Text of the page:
Fig. 3
figure 3

The future projection of anthrax occurrence in Zimbabwe using the Beijing Climate Centre Climate System Model (BCC-CSM-SSP245) under the 4.5 representative concentration pathway

Modelled future anthrax distribution under RCP8.5

Unlike RCP 4.5., anthrax distribution under RCP 8.5 projects a significant shift in suitable regions for athrax occurrence (Fig. 4). Specifically, the western and eastern parts of the country are projected to become highly suitabile for disease transmisssion. The central parts of the country are projected to become less suitable for the disease while the southern parts are generally projected to remain marginally suitable for the disease. Most suitable districts are spatially adjacent to highly suitable areas. Central parts ( Kwekwe and Kadoma) and the eastern parts (Chipinge, Chimanimani and Nyanga) of the country are projected to have moderately suitable conditions for anthrax. Southern (Gwanda, Beitbridge, Chiredzi, Mwenezi, Matobo and Mangwe) and the central parts (Gweru, Chegutu and Zvimba) of the country are projected to be marginally suitable under RCP8.5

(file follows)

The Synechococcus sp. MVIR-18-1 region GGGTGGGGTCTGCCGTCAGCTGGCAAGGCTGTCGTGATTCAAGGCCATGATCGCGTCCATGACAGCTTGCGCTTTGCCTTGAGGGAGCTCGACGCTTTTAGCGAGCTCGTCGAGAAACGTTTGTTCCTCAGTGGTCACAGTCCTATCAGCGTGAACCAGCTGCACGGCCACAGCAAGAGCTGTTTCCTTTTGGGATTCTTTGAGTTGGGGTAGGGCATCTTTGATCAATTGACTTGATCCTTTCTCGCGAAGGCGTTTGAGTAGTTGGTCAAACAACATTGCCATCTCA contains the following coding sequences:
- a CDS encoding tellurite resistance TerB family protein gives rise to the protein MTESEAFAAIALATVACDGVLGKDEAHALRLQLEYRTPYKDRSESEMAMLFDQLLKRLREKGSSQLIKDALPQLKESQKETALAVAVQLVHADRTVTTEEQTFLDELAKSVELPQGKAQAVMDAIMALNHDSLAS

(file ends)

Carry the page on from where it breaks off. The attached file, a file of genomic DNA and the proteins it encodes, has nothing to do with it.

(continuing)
Fig. 4
figure 4

Projected future distribution of anthrax in Zimbabwe using Beijing Climate Centre Climate System Model (BCC-CSM) for the 8.5 Representative Concentration Pathway

A comparison of current and projected anthrax occurrence under RCPs 4.5 and 8.5 shows contrasting patterns. For instance, suitable and highly suitable areas for the disease are projected to increase by an average of 8% and 7%, respectively (Table 5 and Fig. 5) under RCP 4.5. In contrast, a decrease (11%) and a marginal increase (0.6%) of suitable and highly suitable areas are anticipated under RCP8.5, respectively (Table 5 and Fig. 6). The overall predicted increase in suitable areas for anthrax due to climate change implies likely favorable environmental conditions for the disease leading to its potential range increase which may lead to outbreaks.